A retainer fee is typically, but not always, an advance payment on the hourly rate for a specific case. The lawyer puts the retainer in a special trust account and deducts from that account the cost of services as they accrue. During the course of legal representation, clients should review periodic billing statements reflecting amounts deducted from the retainer. Most retainers are non-refundable unless labeled "unreasonable" by a court. If you decide to drop a case that your lawyer has worked on before the retainer has been exhausted, you may forfeit the remainder.

Contingent Fees

"Contingent" means that the attorney takes no fee from the client, but gets a percentage typically one-third of the settlement or money judgment. Contingent fee arrangements are typical for plaintiff's counsel in automobile and accident litigation, medical malpractice and other personal injury cases, as well as in debt collection cases.

Courts set limits on the contingency fees a lawyer can receive from personal injury suits. Of course, lawyers and clients are free to negotiate contingency fees less than the standard one-third. Contingent fee arrangements in certain kinds of cases such as divorce, criminal cases or child custody cases are prohibited.

How much can you expect to pay?

Rates for legal fees vary based on location, experience of the lawyer, and the nature of the matter. Believe it or not, rates may vary anywhere from $50 an hour to a $2,000 an hour or more.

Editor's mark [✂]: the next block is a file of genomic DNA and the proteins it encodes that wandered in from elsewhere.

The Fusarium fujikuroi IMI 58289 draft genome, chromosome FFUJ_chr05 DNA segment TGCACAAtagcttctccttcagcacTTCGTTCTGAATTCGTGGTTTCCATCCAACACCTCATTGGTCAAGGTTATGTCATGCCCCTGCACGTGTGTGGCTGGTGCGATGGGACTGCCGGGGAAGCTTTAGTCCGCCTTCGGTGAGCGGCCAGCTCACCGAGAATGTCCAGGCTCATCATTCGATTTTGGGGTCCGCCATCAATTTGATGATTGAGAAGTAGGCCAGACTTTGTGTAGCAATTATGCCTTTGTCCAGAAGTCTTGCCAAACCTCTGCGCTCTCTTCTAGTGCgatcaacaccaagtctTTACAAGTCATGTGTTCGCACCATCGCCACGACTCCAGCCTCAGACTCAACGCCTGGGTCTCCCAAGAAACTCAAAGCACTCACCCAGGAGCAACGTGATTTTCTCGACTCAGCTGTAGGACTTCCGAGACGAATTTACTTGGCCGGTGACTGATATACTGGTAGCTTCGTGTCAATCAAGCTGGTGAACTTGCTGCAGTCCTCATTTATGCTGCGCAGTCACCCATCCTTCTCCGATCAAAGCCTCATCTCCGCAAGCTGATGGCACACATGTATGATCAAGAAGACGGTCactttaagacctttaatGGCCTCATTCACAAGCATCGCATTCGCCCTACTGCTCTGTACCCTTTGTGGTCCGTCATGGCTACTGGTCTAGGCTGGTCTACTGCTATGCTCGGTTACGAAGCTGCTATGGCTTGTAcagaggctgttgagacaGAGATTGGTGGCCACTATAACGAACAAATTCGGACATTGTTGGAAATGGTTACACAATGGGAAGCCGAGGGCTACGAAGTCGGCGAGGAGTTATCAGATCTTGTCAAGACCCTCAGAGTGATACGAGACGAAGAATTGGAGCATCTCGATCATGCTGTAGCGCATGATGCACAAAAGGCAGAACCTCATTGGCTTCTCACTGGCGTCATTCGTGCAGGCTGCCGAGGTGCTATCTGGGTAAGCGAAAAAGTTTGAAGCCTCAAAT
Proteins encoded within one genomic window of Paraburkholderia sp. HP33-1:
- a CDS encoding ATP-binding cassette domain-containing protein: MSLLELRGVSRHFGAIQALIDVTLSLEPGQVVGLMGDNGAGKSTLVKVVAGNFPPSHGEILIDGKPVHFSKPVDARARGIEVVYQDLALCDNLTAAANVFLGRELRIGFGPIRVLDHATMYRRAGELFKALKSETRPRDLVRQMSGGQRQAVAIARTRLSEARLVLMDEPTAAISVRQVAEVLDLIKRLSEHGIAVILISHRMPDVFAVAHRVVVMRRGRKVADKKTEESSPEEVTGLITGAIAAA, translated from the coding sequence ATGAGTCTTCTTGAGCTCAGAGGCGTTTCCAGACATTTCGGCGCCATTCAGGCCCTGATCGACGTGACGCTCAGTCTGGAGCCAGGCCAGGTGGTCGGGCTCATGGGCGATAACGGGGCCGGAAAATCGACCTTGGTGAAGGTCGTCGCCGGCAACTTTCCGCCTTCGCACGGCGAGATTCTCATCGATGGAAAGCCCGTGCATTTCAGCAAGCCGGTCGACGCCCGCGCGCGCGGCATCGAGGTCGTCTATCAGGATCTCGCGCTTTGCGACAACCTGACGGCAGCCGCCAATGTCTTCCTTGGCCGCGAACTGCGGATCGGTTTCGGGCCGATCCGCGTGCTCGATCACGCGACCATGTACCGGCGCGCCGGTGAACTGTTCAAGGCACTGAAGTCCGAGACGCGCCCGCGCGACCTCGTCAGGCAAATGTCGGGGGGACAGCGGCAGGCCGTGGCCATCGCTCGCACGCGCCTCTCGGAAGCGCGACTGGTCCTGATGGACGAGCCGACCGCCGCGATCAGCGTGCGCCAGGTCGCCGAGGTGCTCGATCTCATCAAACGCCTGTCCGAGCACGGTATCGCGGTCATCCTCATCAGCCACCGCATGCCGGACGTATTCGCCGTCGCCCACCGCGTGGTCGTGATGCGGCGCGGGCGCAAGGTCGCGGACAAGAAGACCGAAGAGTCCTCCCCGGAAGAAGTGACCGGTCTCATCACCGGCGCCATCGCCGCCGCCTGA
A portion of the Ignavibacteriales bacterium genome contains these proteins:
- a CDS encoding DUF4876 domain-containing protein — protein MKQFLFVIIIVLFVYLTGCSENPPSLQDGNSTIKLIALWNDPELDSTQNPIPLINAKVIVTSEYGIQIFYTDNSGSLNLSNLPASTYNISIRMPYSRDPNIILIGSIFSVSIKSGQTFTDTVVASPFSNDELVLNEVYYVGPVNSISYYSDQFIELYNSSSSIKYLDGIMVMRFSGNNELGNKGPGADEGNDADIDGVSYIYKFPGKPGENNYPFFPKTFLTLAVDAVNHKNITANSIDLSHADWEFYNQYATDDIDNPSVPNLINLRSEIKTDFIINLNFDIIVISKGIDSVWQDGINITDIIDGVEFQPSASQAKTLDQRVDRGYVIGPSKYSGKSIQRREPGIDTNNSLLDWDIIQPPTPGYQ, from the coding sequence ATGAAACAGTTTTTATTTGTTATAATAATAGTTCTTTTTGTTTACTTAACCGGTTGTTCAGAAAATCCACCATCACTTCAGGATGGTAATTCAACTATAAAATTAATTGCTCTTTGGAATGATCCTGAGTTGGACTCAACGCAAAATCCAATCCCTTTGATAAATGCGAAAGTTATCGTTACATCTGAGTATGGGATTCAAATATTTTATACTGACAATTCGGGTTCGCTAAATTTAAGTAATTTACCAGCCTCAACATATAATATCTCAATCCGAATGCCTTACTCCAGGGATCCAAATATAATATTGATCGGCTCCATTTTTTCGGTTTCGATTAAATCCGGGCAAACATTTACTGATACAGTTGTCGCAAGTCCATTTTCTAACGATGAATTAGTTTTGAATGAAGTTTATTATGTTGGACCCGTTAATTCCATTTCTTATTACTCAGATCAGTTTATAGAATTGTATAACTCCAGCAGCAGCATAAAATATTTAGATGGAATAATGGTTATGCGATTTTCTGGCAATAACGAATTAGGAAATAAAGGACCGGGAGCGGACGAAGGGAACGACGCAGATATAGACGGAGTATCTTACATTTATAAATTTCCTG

In rural areas and small towns, lawyers tend to charge less, and fees in the range of $100 to $200 an hour for an experienced attorney are probably the norm. In major metropolitan areas, the norm is probably closer to $200 to $400 an hour. Lawyers with expertise in specialized areas may charge much more. Here are some national averages to help you get a general idea

In addition, you can expect to be charged at an hourly rate for paralegals and other support staff. A good paralegal's time, for example, may be billed out at $50 to a $100 an hour or perhaps more. It would not be unusual for a legal secretary's time on things like document production to be billed out at perhaps $25 to $50 an hour.

What about expenses and court costs?

Little things add up. Carefully discuss with your lawyer anticipated miscellaneous costs so that you can estimate those costs up front and avoid any unpleasant surprises. Be prepared to scrutinize court costs, filing fees, secretarial time and delivery charges.

How can you keep track of legal fees?